Vice chair of BCSE Liam is a pool guy, which comes in handy now Eli has a spa at his house.  Liam checks the chemicals in the spa every fortnight. He also checks in on how the house is going and shares any concerns with us and the microboard.

Luke is a member of our local State Emergency Service. He makes sure we have the right fire equipment and evacuation procedures.  He enjoys writing safety policies and procedures.

Luke and his SES buddies that help us with health and safety

Luke and his SES buddies that help us with health and safety

 

Eli and Coral watching the game at the Bayswater Football Club

Eli and Coral watching the game at the Bayswater Football Club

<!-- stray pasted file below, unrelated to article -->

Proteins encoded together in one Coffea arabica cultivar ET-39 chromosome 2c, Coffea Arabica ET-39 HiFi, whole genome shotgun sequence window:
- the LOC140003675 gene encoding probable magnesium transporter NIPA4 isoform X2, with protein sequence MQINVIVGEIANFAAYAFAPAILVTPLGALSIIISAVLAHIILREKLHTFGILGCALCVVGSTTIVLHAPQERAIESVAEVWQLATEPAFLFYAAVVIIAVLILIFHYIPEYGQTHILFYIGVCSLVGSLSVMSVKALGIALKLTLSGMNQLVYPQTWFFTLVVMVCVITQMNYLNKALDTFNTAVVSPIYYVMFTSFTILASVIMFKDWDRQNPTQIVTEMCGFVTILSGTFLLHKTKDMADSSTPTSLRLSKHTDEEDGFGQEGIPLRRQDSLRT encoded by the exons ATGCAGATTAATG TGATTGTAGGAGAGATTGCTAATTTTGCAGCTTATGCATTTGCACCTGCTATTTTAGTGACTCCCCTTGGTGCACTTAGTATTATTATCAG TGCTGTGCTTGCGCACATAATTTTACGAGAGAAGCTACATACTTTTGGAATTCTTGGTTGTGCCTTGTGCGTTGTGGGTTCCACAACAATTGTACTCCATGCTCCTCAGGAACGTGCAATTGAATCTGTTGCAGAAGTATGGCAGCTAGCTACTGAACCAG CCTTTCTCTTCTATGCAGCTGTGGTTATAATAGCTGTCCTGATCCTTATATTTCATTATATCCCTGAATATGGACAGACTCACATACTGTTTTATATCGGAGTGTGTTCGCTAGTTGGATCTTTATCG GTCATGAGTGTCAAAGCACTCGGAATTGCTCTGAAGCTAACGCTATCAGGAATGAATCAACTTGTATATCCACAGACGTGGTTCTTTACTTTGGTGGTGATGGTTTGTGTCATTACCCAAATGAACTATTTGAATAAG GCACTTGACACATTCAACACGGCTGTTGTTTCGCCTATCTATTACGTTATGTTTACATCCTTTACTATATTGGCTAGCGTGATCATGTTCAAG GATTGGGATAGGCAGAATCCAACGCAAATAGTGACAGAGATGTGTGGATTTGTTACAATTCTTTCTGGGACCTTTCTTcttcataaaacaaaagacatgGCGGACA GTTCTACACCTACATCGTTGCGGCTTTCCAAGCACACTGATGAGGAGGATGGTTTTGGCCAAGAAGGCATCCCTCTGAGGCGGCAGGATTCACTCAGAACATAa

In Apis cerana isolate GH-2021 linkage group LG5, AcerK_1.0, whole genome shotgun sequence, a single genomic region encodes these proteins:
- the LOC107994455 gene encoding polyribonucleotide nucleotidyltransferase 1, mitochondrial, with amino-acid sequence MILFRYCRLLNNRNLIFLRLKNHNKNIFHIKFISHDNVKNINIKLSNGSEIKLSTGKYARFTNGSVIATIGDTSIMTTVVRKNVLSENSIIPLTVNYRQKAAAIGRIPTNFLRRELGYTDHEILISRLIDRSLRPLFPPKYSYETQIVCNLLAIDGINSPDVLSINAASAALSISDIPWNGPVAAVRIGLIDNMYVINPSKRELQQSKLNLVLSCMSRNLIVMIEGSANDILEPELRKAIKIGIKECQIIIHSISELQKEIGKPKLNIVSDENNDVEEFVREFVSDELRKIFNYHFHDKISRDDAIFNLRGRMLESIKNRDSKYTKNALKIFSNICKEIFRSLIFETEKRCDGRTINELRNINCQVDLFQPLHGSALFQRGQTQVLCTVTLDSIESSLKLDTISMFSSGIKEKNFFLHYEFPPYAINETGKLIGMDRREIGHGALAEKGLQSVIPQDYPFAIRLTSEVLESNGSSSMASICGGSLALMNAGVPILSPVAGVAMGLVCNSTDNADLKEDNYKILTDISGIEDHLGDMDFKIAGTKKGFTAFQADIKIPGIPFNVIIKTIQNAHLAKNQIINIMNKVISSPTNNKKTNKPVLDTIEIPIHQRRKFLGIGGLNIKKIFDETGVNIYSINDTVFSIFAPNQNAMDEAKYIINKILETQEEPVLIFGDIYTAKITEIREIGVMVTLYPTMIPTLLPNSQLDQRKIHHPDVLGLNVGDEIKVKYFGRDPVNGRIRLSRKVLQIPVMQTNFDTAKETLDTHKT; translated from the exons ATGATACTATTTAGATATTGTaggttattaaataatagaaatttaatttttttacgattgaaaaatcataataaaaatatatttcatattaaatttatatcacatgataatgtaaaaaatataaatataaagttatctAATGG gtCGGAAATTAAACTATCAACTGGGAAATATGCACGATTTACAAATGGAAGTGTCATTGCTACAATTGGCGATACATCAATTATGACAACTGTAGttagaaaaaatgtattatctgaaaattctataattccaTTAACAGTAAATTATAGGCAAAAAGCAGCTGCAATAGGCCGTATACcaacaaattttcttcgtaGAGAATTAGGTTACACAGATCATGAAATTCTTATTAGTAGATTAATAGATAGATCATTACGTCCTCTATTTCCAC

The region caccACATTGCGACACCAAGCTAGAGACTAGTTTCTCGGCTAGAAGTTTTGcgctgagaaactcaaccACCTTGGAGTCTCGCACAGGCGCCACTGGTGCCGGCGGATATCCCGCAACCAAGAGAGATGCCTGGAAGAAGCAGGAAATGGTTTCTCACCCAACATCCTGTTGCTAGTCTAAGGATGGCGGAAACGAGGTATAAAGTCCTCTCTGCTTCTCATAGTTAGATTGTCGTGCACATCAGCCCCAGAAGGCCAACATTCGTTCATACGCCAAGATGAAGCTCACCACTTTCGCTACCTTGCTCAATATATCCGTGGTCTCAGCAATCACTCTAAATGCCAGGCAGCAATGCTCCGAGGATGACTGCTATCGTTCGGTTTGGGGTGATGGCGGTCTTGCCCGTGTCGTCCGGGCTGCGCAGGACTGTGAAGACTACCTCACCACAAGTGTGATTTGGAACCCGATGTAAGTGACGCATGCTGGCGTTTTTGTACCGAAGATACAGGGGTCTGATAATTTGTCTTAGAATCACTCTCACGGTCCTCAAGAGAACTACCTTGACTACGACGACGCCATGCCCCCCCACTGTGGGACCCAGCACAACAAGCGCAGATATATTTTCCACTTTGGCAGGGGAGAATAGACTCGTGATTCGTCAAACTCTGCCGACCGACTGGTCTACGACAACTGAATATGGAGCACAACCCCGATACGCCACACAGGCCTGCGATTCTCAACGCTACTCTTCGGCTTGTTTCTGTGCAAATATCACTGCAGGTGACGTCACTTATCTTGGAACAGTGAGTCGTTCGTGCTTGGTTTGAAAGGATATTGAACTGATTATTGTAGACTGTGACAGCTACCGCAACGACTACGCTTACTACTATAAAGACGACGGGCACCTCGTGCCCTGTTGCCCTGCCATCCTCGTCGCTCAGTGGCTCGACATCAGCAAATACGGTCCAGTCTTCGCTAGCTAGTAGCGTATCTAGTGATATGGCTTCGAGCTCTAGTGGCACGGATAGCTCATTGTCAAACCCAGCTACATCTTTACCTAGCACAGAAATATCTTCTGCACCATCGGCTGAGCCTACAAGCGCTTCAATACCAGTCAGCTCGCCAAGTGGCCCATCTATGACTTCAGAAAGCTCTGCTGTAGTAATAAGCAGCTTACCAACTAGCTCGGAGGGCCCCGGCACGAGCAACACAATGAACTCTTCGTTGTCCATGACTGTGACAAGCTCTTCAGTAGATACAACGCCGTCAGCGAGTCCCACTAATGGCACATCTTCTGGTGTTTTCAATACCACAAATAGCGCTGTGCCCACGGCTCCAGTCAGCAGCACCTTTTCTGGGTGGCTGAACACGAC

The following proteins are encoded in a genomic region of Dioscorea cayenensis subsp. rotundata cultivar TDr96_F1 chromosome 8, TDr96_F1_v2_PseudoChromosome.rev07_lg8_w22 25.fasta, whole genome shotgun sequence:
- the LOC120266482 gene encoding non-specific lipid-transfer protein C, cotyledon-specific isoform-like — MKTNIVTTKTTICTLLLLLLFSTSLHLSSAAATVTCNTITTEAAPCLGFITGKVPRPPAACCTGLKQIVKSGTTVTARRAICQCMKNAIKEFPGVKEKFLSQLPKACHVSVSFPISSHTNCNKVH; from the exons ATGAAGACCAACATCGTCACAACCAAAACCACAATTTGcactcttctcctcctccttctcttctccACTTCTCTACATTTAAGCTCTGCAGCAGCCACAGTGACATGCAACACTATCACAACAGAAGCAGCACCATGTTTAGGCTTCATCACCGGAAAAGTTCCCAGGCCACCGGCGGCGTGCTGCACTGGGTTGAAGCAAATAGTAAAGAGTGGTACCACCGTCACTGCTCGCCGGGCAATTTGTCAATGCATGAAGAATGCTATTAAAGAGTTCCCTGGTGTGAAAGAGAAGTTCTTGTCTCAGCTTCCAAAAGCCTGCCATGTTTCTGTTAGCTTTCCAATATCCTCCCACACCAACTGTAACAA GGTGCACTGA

Eli's microboard members support him in hospital

Eli’s microboard members support him in hospital

 

 

Microboard Meeting

Microboard Meeting

Jason and his son Eddie practicing using Eli's PODD book

Jason and his son Eddie practicing using Eli’s PODD book

 

Eli and his microboard members raise money to hire an accessible vehicle for their holiday together

Eli and his microboard members raise money to hire an accessible vehicle for their holiday together

 

Eli rides the roller coaster with his microboard members

Eli rides the roller coaster with his microboard members keeping him safe

Liam the pool guy and microboard member who checks in with Eli at home

Finding Grants to Support Your Microboard Projects

Has your microboard got an ingenious project idea?

Not got enough funding to cover costs?